Half Japanese

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Half Japanese
Half Japanese at the SXSW Festival, March 2008
Half Japanese at the SXSW Festival, March 2008
Background information
OriginUniontown, Maryland, United States
Years active1975–present
Labels50 Skidillion Watts, Safe House, Alternative Tentacles, Joyful Noise Recordings, Fire Records (UK), Emperor Jones, T.E.C. Tones, Psycho Acoustic Sounds
MembersJad Fair
Past membersDavid Fair
Mark Jickling
John Sluggett
Howard Wuelfing
Don Fleming
Jay Spiegel
Jason Willett
Gilles Reider
Henry Beckmeyer
Rick Dreyfuss
John Dreyfuss
Moe Tucker
Kramer Rich Labrie

Half Japanese is an American art punk band formed by brothers Jad and David Fair around 1975, sometime after the family's relocation to Uniontown, Maryland. Their original instrumentation included a small drum set, which they took turns playing; vocals; and an out-of-tune, distorted guitar. Both Fair brothers sang, although over time Jad moved into the frontman role. As of the last several releases since the 1990s, according to the album and CD credits, the band composes and plays the entirety of the music while Fair, eschewing his role as guitarist from earlier albums, plays almost no guitar but is responsible for the vocals and lyrics, which typically divide into either "love songs or monster songs." The band, still a vital "art punk" unit, has released six albums since 2014 with the same personnel that recorded Hot in 1993. Their last three releases, Why Not?, Invincible and Crazy Hearts have all received four-star reviews from the U.K. magazine, Record Collector, while New Yorker also praised the 2021 release, Crazy Hearts. The band members are John Sluggett (guitar), Gilles-Vincent Rieder (drums), Jason Willett (bass), Mick Hobbs (guitar), and Jad Fair (vocals and guitar).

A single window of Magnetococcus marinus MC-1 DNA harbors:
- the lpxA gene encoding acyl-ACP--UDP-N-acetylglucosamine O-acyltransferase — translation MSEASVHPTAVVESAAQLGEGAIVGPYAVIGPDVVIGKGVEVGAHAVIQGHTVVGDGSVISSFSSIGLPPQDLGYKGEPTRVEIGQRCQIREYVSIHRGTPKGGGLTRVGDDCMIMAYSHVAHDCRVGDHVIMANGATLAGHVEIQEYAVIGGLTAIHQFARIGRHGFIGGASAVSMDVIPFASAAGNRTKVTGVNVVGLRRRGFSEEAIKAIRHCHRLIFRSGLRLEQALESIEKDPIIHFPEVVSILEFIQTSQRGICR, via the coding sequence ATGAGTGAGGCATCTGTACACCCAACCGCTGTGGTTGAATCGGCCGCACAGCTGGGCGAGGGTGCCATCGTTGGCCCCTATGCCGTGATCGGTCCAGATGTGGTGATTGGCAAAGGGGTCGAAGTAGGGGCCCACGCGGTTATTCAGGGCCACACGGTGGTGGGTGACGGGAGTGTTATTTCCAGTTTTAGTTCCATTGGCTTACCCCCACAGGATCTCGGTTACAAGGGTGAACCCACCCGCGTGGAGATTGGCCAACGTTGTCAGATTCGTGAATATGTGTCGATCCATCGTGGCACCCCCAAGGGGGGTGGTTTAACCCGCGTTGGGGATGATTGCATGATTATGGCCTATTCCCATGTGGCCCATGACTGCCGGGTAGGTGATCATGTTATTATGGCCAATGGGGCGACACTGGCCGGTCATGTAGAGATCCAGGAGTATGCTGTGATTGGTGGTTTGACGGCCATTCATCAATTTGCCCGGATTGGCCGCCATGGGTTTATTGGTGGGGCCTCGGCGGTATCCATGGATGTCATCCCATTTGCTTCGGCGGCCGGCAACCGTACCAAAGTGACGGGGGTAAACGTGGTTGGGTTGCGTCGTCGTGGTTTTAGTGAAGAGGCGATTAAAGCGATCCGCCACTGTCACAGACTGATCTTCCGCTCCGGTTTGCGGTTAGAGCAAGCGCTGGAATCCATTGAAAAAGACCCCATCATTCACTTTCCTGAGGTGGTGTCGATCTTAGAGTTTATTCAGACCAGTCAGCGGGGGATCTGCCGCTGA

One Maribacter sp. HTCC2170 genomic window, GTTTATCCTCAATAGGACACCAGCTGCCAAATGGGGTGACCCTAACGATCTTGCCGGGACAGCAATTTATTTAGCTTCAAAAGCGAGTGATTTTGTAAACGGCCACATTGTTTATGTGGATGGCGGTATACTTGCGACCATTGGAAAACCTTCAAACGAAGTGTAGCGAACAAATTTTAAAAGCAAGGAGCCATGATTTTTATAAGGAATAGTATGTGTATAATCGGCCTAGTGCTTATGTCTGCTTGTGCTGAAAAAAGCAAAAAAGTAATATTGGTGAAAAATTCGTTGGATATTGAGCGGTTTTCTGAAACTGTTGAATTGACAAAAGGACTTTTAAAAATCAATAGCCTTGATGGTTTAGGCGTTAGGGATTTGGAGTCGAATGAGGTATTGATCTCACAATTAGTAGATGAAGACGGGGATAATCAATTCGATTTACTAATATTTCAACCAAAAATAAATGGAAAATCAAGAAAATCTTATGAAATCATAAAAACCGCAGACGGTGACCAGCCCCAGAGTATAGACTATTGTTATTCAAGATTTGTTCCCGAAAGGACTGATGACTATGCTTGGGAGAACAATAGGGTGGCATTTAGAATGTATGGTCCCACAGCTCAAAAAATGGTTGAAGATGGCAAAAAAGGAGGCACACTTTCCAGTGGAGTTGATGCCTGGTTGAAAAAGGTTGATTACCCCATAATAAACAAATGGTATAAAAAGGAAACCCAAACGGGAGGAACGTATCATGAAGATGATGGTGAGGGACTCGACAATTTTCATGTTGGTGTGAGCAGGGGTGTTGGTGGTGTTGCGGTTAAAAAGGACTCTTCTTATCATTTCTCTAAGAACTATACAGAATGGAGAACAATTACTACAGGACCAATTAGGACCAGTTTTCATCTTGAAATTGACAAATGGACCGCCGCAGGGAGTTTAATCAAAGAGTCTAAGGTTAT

Band history[edit]

Jad is well known for playing an untuned electric guitar. After more than 40 years, he still does not play in any traditional manner; in the documentary Half Japanese: The Band That Would Be King he states that "you do need cords to plug the guitar in but that's pretty much it."

Their lyrics often deal with monsters and the supernatural (especially as influenced by "creature feature" and scifi movies), in addition to more conventional themes, such as young love. They have stated that all their songs are either "love songs or monster songs."

The band released their first single "Calling All Girls" in August 1977, followed by a triple album 1/2 Gentlemen/Not Beasts,[1] that gave them a near-instant cult status. It is possible they were the first band to begin with a triple album.

The band played and recorded as a duo until the early 1980s, when they began incorporating additional members into the group: Mark Jickling (guitar and vocals) and brothers Ricky and John Dreyfuss (drums and saxophone). Since that time, dozens of musicians have come and gone under the Half Japanese banner, including Howard Wuelfing, Don Fleming, Jay Spiegel that are both from the band Velvet Monkeys, and Shockabilly bass player and Shimmy Disc impresario Mark Kramer among others. Jad is the only member who has been with Half Japanese from the beginning.[1] David Fair eventually left the band in the early 1980s to focus on his family. He has continued to make guest appearances with the band from time to time.

The next line-up of Half Japanese came together in the late 1980s, proving to be a long-lasting and stable unit recording several albums and touring frequently throughout the U.S., Europe, and Japan. This incarnation featured guitarist/multi-instrumentalist John Sluggett (also a longtime member of Moe Tucker's band), multi-instrumentalist Jason Willett, Mick Hobbs, and drummer Gilles Reider. Since then, the group has worked with Moe Tucker from The Velvet Underground, who produced and performed on Fire In the Sky (1992), as well as The Band That Would Be King, and with Fred Frith, and John Zorn, among others.[1]